American Nurse provides a Code of Ethics for Nurses with Interpretive Statements that state “the principle of respect for autonomy, respect for persons, and respect for self-determination provides individuals with the right to choose whether to participate in research as a human subject.”
Research nurses must ensure that research is soundly constructed, significant and in conformity with ethical standards. Federal regulations state that before they may be initiated, all research proposals “must be approved by a formally constituted and qualified institutional review board (IRB) to ensure participant protection and the ethical integrity of the research.” Research nurses should also be aware of the qualifications of the principal investigator, the rights and obligations of all those involved in the study and the ethical conduct of the research.
How does a research nurse collaborate with research teams and principal investigators?
Research nurses play a large role in the preliminary setup and actual clinical research trials in that they may help secure funding, and they ensure participants in the trials are fully informed, have signed appropriate documents, are clinically prepared and ethically treated and cared for during the trials. Because they help collect data and basically are key during the actual implementation of the trial, they are essentially the bridge between patient volunteers and the principal investigative team.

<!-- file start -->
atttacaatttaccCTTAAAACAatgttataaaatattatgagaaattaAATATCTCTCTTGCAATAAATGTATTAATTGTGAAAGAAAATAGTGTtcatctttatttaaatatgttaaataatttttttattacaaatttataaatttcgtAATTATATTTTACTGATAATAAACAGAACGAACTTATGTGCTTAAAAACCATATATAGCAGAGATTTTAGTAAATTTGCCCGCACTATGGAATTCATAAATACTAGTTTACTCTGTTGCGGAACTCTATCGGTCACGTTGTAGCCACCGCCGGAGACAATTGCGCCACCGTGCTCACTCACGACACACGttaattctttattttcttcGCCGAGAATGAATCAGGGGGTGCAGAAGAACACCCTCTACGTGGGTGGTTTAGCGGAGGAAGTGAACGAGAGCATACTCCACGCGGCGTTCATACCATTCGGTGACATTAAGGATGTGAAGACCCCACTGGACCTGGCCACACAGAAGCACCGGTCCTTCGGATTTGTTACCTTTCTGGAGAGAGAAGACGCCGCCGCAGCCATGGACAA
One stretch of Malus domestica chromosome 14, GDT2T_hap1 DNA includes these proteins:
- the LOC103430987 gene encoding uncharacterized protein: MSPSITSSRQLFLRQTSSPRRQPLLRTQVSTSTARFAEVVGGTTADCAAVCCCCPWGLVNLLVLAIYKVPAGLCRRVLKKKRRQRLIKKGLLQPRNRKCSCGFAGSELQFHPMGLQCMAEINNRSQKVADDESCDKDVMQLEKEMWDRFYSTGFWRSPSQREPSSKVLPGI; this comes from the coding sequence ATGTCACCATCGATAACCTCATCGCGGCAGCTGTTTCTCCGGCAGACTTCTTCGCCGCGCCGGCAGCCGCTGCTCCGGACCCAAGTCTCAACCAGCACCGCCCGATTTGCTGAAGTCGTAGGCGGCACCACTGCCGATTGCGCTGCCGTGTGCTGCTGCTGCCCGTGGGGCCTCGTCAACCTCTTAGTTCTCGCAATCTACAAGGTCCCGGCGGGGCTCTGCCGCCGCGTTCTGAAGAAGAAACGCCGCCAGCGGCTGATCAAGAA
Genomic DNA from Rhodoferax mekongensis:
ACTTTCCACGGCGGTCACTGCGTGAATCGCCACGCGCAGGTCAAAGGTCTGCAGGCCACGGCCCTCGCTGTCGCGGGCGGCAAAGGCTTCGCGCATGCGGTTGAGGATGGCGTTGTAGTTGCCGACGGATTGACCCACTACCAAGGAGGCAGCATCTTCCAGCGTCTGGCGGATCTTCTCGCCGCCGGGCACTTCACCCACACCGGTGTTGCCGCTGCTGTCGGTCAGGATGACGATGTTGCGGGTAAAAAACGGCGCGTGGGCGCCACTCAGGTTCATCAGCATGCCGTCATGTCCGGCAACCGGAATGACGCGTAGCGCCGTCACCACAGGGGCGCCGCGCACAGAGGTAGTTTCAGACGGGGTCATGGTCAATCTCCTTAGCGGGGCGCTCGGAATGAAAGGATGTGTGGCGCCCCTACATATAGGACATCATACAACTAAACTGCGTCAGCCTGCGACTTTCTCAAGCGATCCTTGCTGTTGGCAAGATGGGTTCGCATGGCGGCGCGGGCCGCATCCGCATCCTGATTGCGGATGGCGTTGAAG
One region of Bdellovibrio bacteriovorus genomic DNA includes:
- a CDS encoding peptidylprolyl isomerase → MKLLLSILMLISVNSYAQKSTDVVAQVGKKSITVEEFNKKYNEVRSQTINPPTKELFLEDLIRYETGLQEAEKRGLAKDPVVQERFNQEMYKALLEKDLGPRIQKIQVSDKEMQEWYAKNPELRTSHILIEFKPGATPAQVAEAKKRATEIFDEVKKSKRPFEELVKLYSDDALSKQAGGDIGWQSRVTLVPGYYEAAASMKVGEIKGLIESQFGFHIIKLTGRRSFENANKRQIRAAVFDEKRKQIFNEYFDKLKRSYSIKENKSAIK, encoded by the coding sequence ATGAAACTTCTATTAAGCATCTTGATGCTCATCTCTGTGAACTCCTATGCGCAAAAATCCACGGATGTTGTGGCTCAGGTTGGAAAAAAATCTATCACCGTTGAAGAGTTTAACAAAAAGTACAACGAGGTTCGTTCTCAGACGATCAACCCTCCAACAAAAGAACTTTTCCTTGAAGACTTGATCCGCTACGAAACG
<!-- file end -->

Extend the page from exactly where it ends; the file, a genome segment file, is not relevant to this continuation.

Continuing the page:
What role does a research nurse play in the process of obtaining and maintaining research funding?
Research nurses may help nurse researchers or investigative principals by writing and applying for grants to provide funding for studies.
What steps do research nurses take to ensure data integrity and confidentiality in research studies?
Research nurses use qualitative and quantitative data methods and adhere to the dominant approach to maintaining confidentiality, which is addressed “during research planning… and at three points during the research process: data collection, data cleaning and the dissemination of research results,” says the NIH.
Published: July 20, 2023
Written and reported by:
All Nursing Schools Staff